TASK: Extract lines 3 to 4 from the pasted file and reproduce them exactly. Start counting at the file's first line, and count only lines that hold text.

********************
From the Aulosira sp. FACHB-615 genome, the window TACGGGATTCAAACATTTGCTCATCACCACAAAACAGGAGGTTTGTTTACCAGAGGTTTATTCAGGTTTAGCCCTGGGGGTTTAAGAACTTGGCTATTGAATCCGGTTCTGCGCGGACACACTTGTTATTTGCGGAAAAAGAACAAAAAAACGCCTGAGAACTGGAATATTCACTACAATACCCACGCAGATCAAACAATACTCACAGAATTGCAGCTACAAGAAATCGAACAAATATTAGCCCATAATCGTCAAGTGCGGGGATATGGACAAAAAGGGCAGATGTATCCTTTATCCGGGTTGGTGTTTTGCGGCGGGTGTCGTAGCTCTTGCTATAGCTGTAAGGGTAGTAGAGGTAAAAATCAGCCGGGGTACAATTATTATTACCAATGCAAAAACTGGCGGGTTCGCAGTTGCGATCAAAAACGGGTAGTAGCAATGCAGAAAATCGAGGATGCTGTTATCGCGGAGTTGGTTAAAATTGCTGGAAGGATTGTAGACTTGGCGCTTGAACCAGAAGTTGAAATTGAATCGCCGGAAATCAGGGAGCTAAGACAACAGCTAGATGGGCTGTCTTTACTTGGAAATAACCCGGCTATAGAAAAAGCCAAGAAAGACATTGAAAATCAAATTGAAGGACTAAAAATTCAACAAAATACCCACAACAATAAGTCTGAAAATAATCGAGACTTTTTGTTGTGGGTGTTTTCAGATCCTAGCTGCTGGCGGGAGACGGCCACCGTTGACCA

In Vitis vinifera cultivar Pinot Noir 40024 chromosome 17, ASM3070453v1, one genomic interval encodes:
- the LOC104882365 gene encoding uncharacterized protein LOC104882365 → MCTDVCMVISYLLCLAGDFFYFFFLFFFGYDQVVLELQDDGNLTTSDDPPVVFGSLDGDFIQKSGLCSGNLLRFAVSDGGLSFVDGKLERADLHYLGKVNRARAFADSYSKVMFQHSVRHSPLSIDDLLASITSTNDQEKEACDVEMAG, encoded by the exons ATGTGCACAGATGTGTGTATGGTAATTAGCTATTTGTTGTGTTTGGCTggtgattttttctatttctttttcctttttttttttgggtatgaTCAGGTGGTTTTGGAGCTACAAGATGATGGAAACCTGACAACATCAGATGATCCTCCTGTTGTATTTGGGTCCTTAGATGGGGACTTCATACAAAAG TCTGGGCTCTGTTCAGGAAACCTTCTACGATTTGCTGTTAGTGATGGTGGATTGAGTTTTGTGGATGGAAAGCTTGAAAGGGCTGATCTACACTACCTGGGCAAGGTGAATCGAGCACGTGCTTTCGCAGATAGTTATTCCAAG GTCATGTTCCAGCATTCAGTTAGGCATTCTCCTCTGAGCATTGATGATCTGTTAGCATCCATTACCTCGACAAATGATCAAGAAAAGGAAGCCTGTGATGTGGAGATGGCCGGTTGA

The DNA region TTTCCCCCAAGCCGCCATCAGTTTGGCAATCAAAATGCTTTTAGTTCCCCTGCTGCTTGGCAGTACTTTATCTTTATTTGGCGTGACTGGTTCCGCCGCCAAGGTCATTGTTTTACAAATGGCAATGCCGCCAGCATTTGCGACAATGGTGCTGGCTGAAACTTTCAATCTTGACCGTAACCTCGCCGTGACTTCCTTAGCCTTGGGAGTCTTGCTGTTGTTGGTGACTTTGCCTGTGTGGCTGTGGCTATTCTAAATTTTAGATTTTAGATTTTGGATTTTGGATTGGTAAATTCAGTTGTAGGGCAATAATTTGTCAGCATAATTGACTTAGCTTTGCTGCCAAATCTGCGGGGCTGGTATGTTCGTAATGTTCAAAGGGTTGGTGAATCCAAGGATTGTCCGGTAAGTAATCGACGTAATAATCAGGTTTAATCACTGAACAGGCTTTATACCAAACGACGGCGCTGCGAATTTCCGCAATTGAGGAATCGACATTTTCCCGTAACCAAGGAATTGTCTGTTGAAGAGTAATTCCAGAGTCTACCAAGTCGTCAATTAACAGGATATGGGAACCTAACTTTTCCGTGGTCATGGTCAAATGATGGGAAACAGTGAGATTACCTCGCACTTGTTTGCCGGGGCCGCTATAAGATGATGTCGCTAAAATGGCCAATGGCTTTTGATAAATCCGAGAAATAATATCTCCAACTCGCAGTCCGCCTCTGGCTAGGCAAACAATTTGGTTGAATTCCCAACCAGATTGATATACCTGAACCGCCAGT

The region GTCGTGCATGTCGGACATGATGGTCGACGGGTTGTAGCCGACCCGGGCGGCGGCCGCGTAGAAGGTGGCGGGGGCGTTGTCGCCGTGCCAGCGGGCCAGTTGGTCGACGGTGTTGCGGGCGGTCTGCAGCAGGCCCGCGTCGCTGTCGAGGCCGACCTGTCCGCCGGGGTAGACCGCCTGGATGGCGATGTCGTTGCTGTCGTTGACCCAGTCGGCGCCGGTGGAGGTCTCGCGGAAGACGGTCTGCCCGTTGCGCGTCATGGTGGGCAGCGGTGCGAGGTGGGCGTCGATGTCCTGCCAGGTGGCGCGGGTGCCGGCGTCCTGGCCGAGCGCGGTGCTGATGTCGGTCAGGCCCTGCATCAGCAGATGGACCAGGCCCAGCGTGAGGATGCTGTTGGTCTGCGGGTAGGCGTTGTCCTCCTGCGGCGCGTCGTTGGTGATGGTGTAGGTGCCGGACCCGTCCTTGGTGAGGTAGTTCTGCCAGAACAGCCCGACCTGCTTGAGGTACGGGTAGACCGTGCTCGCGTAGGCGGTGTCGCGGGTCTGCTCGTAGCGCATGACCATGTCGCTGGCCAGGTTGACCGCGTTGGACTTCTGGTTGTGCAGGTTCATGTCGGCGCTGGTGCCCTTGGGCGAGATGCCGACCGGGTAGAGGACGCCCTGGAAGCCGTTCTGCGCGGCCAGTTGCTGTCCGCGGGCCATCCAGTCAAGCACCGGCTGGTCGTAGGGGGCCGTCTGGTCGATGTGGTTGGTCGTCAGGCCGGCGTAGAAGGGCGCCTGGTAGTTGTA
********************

- the LOC104882365 gene encoding uncharacterized protein LOC104882365 → MCTDVCMVISYLLCLAGDFFYFFFLFFFGYDQVVLELQDDGNLTTSDDPPVVFGSLDGDFIQKSGLCSGNLLRFAVSDGGLSFVDGKLERADLHYLGKVNRARAFADSYSKVMFQHSVRHSPLSIDDLLASITSTNDQEKEACDVEMAG, encoded by the exons ATGTGCACAGATGTGTGTATGGTAATTAGCTATTTGTTGTGTTTGGCTggtgattttttctatttctttttcctttttttttttgggtatgaTCAGGTGGTTTTGGAGCTACAAGATGATGGAAACCTGACAACATCAGATGATCCTCCTGTTGTATTTGGGTCCTTAGATGGGGACTTCATACAAAAG TCTGGGCTCTGTTCAGGAAACCTTCTACGATTTGCTGTTAGTGATGGTGGATTGAGTTTTGTGGATGGAAAGCTTGAAAGGGCTGATCTACACTACCTGGGCAAGGTGAATCGAGCACGTGCTTTCGCAGATAGTTATTCCAAG GTCATGTTCCAGCATTCAGTTAGGCATTCTCCTCTGAGCATTGATGATCTGTTAGCATCCATTACCTCGACAAATGATCAAGAAAAGGAAGCCTGTGATGTGGAGATGGCCGGTTGA

The DNA region TTTCCCCCAAGCCGCCATCAGTTTGGCAATCAAAATGCTTTTAGTTCCCCTGCTGCTTGGCAGTACTTTATCTTTATTTGGCGTGACTGGTTCCGCCGCCAAGGTCATTGTTTTACAAATGGCAATGCCGCCAGCATTTGCGACAATGGTGCTGGCTGAAACTTTCAATCTTGACCGTAACCTCGCCGTGACTTCCTTAGCCTTGGGAGTCTTGCTGTTGTTGGTGACTTTGCCTGTGTGGCTGTGGCTATTCTAAATTTTAGATTTTAGATTTTGGATTTTGGATTGGTAAATTCAGTTGTAGGGCAATAATTTGTCAGCATAATTGACTTAGCTTTGCTGCCAAATCTGCGGGGCTGGTATGTTCGTAATGTTCAAAGGGTTGGTGAATCCAAGGATTGTCCGGTAAGTAATCGACGTAATAATCAGGTTTAATCACTGAACAGGCTTTATACCAAACGACGGCGCTGCGAATTTCCGCAATTGAGGAATCGACATTTTCCCGTAACCAAGGAATTGTCTGTTGAAGAGTAATTCCAGAGTCTACCAAGTCGTCAATTAACAGGATATGGGAACCTAACTTTTCCGTGGTCATGGTCAAATGATGGGAAACAGTGAGATTACCTCGCACTTGTTTGCCGGGGCCGCTATAAGATGATGTCGCTAAAATGGCCAATGGCTTTTGATAAATCCGAGAAATAATATCTCCAACTCGCAGTCCGCCTCTGGCTAGGCAAACAATTTGGTTGAATTCCCAACCAGATTGATATACCTGAACCGCCAGT